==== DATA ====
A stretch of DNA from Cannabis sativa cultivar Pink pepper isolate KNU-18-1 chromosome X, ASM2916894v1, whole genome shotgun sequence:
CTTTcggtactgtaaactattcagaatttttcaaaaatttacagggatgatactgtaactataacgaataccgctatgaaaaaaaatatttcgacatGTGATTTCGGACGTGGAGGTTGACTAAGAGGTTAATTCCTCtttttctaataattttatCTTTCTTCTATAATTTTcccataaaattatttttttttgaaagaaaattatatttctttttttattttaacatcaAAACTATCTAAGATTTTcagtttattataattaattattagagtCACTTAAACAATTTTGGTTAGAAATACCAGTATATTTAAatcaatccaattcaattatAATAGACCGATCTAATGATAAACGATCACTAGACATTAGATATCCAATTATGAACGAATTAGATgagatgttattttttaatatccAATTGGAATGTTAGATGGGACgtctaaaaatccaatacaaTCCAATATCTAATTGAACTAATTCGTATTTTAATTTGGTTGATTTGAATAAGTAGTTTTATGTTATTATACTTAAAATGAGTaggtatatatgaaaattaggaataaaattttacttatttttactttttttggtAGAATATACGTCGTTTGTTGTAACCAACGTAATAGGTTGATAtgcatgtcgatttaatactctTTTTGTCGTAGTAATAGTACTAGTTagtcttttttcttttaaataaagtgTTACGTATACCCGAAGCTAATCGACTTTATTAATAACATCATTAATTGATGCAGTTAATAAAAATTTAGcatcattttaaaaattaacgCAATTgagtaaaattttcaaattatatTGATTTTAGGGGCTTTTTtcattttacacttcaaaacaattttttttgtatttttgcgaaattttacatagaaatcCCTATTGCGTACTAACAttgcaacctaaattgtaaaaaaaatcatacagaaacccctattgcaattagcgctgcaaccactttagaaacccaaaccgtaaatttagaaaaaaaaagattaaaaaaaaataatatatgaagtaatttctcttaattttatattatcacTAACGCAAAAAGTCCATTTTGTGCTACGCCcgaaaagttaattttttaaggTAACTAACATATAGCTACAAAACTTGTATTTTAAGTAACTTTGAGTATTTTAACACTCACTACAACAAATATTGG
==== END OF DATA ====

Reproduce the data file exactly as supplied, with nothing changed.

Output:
A stretch of DNA from Cannabis sativa cultivar Pink pepper isolate KNU-18-1 chromosome X, ASM2916894v1, whole genome shotgun sequence:
CTTTcggtactgtaaactattcagaatttttcaaaaatttacagggatgatactgtaactataacgaataccgctatgaaaaaaaatatttcgacatGTGATTTCGGACGTGGAGGTTGACTAAGAGGTTAATTCCTCtttttctaataattttatCTTTCTTCTATAATTTTcccataaaattatttttttttgaaagaaaattatatttctttttttattttaacatcaAAACTATCTAAGATTTTcagtttattataattaattattagagtCACTTAAACAATTTTGGTTAGAAATACCAGTATATTTAAatcaatccaattcaattatAATAGACCGATCTAATGATAAACGATCACTAGACATTAGATATCCAATTATGAACGAATTAGATgagatgttattttttaatatccAATTGGAATGTTAGATGGGACgtctaaaaatccaatacaaTCCAATATCTAATTGAACTAATTCGTATTTTAATTTGGTTGATTTGAATAAGTAGTTTTATGTTATTATACTTAAAATGAGTaggtatatatgaaaattaggaataaaattttacttatttttactttttttggtAGAATATACGTCGTTTGTTGTAACCAACGTAATAGGTTGATAtgcatgtcgatttaatactctTTTTGTCGTAGTAATAGTACTAGTTagtcttttttcttttaaataaagtgTTACGTATACCCGAAGCTAATCGACTTTATTAATAACATCATTAATTGATGCAGTTAATAAAAATTTAGcatcattttaaaaattaacgCAATTgagtaaaattttcaaattatatTGATTTTAGGGGCTTTTTtcattttacacttcaaaacaattttttttgtatttttgcgaaattttacatagaaatcCCTATTGCGTACTAACAttgcaacctaaattgtaaaaaaaatcatacagaaacccctattgcaattagcgctgcaaccactttagaaacccaaaccgtaaatttagaaaaaaaaagattaaaaaaaaataatatatgaagtaatttctcttaattttatattatcacTAACGCAAAAAGTCCATTTTGTGCTACGCCcgaaaagttaattttttaaggTAACTAACATATAGCTACAAAACTTGTATTTTAAGTAACTTTGAGTATTTTAACACTCACTACAACAAATATTGG